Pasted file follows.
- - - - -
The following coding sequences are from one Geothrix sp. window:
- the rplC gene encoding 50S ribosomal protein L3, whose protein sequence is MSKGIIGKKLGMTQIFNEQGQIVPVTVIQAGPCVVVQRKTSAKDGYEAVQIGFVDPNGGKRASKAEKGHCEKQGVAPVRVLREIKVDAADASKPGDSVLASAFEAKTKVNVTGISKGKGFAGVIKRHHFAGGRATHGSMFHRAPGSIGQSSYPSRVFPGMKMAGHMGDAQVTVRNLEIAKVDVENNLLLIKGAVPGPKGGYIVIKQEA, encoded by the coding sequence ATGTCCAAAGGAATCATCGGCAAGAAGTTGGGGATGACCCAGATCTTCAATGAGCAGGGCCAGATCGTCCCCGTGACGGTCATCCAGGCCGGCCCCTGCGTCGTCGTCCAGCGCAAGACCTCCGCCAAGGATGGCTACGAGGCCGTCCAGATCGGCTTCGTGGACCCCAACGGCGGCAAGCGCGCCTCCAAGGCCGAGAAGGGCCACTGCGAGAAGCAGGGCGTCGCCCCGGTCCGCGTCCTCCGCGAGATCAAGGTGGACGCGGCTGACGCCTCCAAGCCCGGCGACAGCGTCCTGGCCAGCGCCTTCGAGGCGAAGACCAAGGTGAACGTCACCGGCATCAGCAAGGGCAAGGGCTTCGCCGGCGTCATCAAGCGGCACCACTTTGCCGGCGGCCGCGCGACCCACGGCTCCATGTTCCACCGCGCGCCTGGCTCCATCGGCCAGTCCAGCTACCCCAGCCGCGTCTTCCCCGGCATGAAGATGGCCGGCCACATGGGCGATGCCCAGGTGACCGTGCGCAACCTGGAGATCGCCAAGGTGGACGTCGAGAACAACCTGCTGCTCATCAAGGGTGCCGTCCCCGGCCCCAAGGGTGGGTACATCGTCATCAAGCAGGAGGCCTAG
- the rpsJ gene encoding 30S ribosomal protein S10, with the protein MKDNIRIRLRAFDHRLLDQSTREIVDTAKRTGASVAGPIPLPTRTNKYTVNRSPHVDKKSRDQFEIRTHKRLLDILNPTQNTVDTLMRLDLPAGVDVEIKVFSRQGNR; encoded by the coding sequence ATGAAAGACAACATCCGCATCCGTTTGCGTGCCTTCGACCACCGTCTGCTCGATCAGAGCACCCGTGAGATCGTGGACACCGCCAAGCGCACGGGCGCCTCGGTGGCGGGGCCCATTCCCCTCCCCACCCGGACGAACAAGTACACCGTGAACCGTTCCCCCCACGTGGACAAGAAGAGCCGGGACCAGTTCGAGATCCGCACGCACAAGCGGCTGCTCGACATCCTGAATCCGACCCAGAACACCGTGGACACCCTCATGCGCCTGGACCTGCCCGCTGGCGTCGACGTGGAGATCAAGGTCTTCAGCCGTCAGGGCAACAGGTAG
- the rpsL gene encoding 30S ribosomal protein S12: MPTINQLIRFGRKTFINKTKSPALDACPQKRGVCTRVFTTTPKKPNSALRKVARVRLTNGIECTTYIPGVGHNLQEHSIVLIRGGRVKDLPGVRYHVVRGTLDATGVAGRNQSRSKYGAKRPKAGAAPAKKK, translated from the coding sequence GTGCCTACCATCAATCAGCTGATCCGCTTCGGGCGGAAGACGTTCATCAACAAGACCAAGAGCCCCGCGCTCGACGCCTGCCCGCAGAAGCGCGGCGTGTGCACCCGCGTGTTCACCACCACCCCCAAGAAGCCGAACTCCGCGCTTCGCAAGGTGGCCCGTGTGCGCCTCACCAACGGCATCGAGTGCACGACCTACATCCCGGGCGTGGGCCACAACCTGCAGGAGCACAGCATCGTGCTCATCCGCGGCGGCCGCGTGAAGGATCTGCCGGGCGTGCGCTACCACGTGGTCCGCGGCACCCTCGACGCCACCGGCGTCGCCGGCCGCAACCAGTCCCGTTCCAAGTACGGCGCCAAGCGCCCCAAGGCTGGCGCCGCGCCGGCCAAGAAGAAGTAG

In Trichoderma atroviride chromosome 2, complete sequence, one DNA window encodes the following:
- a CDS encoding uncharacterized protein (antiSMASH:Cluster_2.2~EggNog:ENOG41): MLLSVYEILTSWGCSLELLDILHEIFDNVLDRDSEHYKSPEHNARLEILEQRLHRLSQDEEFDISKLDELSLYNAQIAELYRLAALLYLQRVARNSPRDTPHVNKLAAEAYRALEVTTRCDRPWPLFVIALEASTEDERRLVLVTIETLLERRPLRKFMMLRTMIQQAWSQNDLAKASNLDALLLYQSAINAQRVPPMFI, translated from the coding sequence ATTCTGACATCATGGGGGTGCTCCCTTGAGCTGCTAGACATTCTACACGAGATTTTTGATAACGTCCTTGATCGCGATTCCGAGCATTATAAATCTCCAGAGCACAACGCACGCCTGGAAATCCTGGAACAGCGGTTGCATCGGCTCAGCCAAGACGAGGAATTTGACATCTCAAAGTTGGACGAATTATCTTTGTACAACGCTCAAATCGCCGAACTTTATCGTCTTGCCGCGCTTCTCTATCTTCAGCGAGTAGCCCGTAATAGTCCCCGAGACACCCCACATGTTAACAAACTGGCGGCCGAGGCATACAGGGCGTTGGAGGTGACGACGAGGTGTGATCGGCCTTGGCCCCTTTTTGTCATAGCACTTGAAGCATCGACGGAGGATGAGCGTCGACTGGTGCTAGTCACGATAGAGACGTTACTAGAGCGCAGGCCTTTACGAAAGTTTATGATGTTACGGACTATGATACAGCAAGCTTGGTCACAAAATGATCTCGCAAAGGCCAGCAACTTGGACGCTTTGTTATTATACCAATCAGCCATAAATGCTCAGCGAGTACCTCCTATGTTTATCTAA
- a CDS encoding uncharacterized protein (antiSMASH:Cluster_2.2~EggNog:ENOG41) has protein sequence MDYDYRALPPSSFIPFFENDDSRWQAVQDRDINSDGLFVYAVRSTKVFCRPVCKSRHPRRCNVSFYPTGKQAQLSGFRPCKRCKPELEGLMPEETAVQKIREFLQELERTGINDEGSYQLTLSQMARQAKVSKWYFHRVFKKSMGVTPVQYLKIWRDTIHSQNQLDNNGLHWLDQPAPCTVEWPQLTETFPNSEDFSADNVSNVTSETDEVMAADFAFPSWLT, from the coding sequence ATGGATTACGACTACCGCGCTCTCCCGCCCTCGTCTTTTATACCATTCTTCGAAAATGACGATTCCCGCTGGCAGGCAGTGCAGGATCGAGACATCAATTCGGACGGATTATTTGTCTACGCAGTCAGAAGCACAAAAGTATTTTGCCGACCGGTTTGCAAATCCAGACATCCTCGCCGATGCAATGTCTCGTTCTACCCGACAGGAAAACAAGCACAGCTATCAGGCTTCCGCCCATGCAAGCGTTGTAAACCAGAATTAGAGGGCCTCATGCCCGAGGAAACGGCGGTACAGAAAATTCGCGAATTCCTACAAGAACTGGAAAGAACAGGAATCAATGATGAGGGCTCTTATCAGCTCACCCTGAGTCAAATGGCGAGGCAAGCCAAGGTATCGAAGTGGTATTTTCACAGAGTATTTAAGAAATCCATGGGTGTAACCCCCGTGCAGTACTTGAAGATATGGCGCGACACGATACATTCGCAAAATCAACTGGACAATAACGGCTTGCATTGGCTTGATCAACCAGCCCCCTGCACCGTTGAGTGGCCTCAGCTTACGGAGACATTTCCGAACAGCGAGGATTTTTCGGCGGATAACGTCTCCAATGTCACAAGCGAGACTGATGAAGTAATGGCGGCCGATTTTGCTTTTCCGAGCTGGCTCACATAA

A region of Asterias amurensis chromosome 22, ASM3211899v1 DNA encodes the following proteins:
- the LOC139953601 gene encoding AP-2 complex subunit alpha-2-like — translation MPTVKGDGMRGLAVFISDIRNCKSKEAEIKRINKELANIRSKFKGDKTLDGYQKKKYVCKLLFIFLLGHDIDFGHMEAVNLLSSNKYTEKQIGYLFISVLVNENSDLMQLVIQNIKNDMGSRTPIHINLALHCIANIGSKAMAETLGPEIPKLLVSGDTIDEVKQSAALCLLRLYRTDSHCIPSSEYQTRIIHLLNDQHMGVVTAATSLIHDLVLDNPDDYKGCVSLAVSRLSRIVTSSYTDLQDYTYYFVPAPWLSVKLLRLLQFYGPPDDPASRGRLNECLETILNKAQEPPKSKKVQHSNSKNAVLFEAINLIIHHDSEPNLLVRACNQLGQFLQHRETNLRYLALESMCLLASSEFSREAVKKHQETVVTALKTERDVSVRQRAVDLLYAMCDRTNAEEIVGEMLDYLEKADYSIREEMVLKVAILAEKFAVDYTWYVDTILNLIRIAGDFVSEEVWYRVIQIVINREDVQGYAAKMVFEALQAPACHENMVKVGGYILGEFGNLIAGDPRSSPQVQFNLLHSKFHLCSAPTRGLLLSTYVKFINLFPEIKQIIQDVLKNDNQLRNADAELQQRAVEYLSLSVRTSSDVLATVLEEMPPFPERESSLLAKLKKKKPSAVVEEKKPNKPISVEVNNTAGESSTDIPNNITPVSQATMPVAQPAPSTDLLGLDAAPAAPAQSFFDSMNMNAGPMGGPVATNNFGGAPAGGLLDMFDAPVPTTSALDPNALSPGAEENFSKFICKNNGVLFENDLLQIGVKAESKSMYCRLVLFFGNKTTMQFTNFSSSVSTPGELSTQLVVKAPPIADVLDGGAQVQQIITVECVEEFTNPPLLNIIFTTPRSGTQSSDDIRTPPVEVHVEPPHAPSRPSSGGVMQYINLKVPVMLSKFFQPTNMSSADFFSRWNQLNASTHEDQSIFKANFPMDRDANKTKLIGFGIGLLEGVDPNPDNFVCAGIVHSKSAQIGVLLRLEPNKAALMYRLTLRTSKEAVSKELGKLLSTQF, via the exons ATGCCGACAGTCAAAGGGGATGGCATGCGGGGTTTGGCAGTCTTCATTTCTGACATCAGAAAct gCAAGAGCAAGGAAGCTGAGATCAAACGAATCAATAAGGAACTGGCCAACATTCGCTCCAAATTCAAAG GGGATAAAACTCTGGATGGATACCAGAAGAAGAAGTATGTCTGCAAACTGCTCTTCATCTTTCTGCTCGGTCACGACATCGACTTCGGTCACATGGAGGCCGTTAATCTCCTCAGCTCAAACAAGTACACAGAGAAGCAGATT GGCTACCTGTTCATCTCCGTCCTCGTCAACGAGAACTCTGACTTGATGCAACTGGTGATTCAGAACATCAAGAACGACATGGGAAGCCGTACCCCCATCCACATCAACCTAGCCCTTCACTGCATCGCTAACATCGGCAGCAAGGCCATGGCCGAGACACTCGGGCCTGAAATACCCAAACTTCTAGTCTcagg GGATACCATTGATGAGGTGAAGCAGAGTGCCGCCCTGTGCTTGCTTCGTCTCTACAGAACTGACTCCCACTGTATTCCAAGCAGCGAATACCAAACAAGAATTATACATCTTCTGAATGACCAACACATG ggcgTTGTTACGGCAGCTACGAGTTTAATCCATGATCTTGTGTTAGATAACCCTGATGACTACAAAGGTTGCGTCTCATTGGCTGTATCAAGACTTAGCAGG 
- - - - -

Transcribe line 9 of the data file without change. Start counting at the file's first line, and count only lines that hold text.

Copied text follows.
- the LOC139953601 gene encoding AP-2 complex subunit alpha-2-like — translation MPTVKGDGMRGLAVFISDIRNCKSKEAEIKRINKELANIRSKFKGDKTLDGYQKKKYVCKLLFIFLLGHDIDFGHMEAVNLLSSNKYTEKQIGYLFISVLVNENSDLMQLVIQNIKNDMGSRTPIHINLALHCIANIGSKAMAETLGPEIPKLLVSGDTIDEVKQSAALCLLRLYRTDSHCIPSSEYQTRIIHLLNDQHMGVVTAATSLIHDLVLDNPDDYKGCVSLAVSRLSRIVTSSYTDLQDYTYYFVPAPWLSVKLLRLLQFYGPPDDPASRGRLNECLETILNKAQEPPKSKKVQHSNSKNAVLFEAINLIIHHDSEPNLLVRACNQLGQFLQHRETNLRYLALESMCLLASSEFSREAVKKHQETVVTALKTERDVSVRQRAVDLLYAMCDRTNAEEIVGEMLDYLEKADYSIREEMVLKVAILAEKFAVDYTWYVDTILNLIRIAGDFVSEEVWYRVIQIVINREDVQGYAAKMVFEALQAPACHENMVKVGGYILGEFGNLIAGDPRSSPQVQFNLLHSKFHLCSAPTRGLLLSTYVKFINLFPEIKQIIQDVLKNDNQLRNADAELQQRAVEYLSLSVRTSSDVLATVLEEMPPFPERESSLLAKLKKKKPSAVVEEKKPNKPISVEVNNTAGESSTDIPNNITPVSQATMPVAQPAPSTDLLGLDAAPAAPAQSFFDSMNMNAGPMGGPVATNNFGGAPAGGLLDMFDAPVPTTSALDPNALSPGAEENFSKFICKNNGVLFENDLLQIGVKAESKSMYCRLVLFFGNKTTMQFTNFSSSVSTPGELSTQLVVKAPPIADVLDGGAQVQQIITVECVEEFTNPPLLNIIFTTPRSGTQSSDDIRTPPVEVHVEPPHAPSRPSSGGVMQYINLKVPVMLSKFFQPTNMSSADFFSRWNQLNASTHEDQSIFKANFPMDRDANKTKLIGFGIGLLEGVDPNPDNFVCAGIVHSKSAQIGVLLRLEPNKAALMYRLTLRTSKEAVSKELGKLLSTQF, via the exons ATGCCGACAGTCAAAGGGGATGGCATGCGGGGTTTGGCAGTCTTCATTTCTGACATCAGAAAct gCAAGAGCAAGGAAGCTGAGATCAAACGAATCAATAAGGAACTGGCCAACATTCGCTCCAAATTCAAAG GGGATAAAACTCTGGATGGATACCAGAAGAAGAAGTATGTCTGCAAACTGCTCTTCATCTTTCTGCTCGGTCACGACATCGACTTCGGTCACATGGAGGCCGTTAATCTCCTCAGCTCAAACAAGTACACAGAGAAGCAGATT GGCTACCTGTTCATCTCCGTCCTCGTCAACGAGAACTCTGACTTGATGCAACTGGTGATTCAGAACATCAAGAACGACATGGGAAGCCGTACCCCCATCCACATCAACCTAGCCCTTCACTGCATCGCTAACATCGGCAGCAAGGCCATGGCCGAGACACTCGGGCCTGAAATACCCAAACTTCTAGTCTcagg GGATACCATTGATGAGGTGAAGCAGAGTGCCGCCCTGTGCTTGCTTCGTCTCTACAGAACTGACTCCCACTGTATTCCAAGCAGCGAATACCAAACAAGAATTATACATCTTCTGAATGACCAACACATG ggcgTTGTTACGGCAGCTACGAGTTTAATCCATGATCTTGTGTTAGATAACCCTGATGACTACAAAGGTTGCGTCTCATTGGCTGTATCAAGACTTAGCAGG 